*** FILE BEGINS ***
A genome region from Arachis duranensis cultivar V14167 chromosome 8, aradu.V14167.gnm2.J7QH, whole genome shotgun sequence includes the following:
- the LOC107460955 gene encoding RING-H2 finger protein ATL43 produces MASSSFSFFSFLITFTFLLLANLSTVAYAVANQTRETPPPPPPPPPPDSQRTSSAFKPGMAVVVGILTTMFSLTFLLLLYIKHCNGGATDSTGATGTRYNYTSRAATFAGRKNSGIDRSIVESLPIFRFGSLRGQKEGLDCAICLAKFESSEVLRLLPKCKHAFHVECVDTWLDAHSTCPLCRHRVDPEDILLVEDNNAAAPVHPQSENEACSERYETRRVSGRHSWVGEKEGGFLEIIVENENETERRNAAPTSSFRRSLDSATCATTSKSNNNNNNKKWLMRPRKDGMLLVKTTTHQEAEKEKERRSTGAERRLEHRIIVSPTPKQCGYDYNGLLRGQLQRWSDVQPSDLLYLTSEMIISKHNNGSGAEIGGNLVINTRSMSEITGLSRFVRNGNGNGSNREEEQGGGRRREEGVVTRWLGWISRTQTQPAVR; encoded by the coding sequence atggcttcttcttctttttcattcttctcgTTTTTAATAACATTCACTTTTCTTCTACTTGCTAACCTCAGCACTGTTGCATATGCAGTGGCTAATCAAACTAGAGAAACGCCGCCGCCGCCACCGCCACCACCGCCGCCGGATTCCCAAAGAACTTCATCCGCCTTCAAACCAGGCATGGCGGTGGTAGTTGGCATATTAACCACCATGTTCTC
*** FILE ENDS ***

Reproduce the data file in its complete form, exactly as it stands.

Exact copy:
A genome region from Arachis duranensis cultivar V14167 chromosome 8, aradu.V14167.gnm2.J7QH, whole genome shotgun sequence includes the following:
- the LOC107460955 gene encoding RING-H2 finger protein ATL43 produces MASSSFSFFSFLITFTFLLLANLSTVAYAVANQTRETPPPPPPPPPPDSQRTSSAFKPGMAVVVGILTTMFSLTFLLLLYIKHCNGGATDSTGATGTRYNYTSRAATFAGRKNSGIDRSIVESLPIFRFGSLRGQKEGLDCAICLAKFESSEVLRLLPKCKHAFHVECVDTWLDAHSTCPLCRHRVDPEDILLVEDNNAAAPVHPQSENEACSERYETRRVSGRHSWVGEKEGGFLEIIVENENETERRNAAPTSSFRRSLDSATCATTSKSNNNNNNKKWLMRPRKDGMLLVKTTTHQEAEKEKERRSTGAERRLEHRIIVSPTPKQCGYDYNGLLRGQLQRWSDVQPSDLLYLTSEMIISKHNNGSGAEIGGNLVINTRSMSEITGLSRFVRNGNGNGSNREEEQGGGRRREEGVVTRWLGWISRTQTQPAVR; encoded by the coding sequence atggcttcttcttctttttcattcttctcgTTTTTAATAACATTCACTTTTCTTCTACTTGCTAACCTCAGCACTGTTGCATATGCAGTGGCTAATCAAACTAGAGAAACGCCGCCGCCGCCACCGCCACCACCGCCGCCGGATTCCCAAAGAACTTCATCCGCCTTCAAACCAGGCATGGCGGTGGTAGTTGGCATATTAACCACCATGTTCTC